A poll released Thursday showed the Pennsylvania Senate race between former Rep. Pat Toomey (R) and Rep. Joe Sestak (D) is in a dead heat.

A Quinnipiac University survey became the third released in the last week showing the Democrat leading the Republican. Sestak narrowly leads Toomey 48-46 percent among likely voters. A Sept. 22 Quinnipiac poll shows Toomey leading Sestak by 7 points, 50-43 percent. 

Earlier this week, Democratic firm Public Policy Polling's survey showed Sestak just barely leading the race, 46-45 percent, but that poll was considered an outlier by many. Then on Wednesday, an independent Morning Call/Muhlenberg College survey showed the Democrat leading 44-41 percent with 15 percent undecided.

The polls together are a sign that that the race is tightening after Democrats spent the past several weeks focusing on the contest.

President Obama appeared at a rally in Philadelphia about ten days ago intended to unite the Democratic base that polls show is trailing Republicans in enthusiasm.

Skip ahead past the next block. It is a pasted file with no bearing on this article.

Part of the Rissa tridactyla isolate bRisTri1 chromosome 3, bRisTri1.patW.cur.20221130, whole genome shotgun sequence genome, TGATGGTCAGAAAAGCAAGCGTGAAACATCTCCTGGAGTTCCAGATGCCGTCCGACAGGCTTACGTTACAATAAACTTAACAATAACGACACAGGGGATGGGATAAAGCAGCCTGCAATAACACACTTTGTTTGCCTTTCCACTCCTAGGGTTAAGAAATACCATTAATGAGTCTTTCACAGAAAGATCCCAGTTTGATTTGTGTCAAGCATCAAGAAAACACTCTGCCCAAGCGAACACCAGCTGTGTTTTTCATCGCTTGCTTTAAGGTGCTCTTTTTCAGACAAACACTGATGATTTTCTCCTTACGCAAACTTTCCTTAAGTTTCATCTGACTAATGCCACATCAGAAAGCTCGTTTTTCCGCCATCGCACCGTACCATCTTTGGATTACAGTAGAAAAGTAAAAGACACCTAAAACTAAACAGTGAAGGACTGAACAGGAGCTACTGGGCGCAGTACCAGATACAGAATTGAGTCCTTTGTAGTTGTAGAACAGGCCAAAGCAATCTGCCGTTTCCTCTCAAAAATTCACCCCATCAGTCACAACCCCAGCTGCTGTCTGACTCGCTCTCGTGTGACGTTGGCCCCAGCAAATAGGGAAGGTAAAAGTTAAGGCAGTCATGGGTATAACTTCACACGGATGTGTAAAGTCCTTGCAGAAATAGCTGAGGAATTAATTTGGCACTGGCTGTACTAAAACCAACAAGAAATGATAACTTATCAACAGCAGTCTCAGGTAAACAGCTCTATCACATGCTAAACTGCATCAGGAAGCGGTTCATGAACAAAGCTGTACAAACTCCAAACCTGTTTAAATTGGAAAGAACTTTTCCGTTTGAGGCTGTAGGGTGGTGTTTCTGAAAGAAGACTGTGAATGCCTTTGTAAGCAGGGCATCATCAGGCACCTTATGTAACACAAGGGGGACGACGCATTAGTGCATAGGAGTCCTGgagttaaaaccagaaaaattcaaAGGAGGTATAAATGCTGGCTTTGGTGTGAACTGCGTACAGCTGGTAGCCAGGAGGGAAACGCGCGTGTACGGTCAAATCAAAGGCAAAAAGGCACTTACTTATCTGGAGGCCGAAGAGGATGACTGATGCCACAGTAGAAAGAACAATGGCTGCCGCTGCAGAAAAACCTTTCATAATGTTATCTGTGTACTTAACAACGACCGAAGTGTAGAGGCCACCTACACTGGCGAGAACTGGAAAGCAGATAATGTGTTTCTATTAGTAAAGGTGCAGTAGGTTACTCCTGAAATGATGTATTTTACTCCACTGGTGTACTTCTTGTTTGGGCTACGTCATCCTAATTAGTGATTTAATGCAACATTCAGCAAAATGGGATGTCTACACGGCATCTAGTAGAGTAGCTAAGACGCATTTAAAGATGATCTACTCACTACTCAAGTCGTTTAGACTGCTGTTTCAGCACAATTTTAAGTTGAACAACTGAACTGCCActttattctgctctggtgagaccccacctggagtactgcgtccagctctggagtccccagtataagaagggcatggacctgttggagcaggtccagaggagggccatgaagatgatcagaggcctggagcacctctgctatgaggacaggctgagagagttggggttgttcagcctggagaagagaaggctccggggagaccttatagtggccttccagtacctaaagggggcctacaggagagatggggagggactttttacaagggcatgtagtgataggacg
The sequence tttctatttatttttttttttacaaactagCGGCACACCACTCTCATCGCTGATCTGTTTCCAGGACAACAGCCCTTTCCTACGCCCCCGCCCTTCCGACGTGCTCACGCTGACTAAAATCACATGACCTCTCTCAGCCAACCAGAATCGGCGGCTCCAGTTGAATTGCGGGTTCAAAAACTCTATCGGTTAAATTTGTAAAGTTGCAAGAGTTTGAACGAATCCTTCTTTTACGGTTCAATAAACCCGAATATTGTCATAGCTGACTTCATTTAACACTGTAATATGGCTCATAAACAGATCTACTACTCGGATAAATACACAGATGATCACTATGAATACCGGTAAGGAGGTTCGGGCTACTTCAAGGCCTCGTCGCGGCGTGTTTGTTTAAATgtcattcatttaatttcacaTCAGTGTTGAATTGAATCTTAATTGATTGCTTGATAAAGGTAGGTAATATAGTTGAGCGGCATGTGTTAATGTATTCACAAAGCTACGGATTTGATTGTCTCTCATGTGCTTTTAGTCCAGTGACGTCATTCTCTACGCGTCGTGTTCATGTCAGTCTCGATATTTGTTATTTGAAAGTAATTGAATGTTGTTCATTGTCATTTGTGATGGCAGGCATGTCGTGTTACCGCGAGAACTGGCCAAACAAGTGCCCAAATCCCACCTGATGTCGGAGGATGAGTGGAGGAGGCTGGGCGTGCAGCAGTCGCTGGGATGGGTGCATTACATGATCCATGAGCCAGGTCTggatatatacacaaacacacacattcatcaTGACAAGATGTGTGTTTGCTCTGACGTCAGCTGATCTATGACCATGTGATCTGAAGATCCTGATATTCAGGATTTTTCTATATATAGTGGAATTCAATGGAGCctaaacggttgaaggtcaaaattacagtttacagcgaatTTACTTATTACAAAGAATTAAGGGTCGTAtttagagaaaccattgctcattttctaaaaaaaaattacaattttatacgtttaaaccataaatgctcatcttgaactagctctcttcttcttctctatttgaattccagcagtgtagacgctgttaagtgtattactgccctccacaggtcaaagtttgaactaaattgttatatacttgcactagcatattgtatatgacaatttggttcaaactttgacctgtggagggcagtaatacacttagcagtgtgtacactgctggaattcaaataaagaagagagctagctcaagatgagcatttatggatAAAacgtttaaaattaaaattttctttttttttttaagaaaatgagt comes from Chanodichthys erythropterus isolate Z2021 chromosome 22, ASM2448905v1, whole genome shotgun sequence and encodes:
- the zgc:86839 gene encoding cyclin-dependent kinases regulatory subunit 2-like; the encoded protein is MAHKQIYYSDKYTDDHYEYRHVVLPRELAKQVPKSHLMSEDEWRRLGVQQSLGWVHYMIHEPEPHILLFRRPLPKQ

The Quinnipiac poll shows that trend might be turning around in the Keystone State. Toomey is beating Sestak 88-8 percent among Republicans and 56-35 among independents, but Sestak has grown his Democratic support to 89-7 percent. 

“Pennsylvania is a blue state and Democrats there have begun to come home,” Quinnipiac University Polling Institute assistant director Peter A. Brown said. “They are more engaged than they were earlier in the race."

Before the Quinnipiac poll was released, White House senior adviser David Axelrod said Tuesday that the "momentum has shifted" in the race, arguing it could serve as a bellwether of Democrats' chances of keeping their majorities in Election Day. 

“The polls are all over the place, with most of them showing a good sized lead for Pat Toomey," Toomey spokeswoman Nachama Soloveichik said in an e-mail Tuesday. "But the bottom line for Pennsylvania voters is a clear choice between more of the same reckless Washington spending and high unemployment with Joe Sestak, or a change in direction toward fiscal discipline and job growth with Pat Toomey."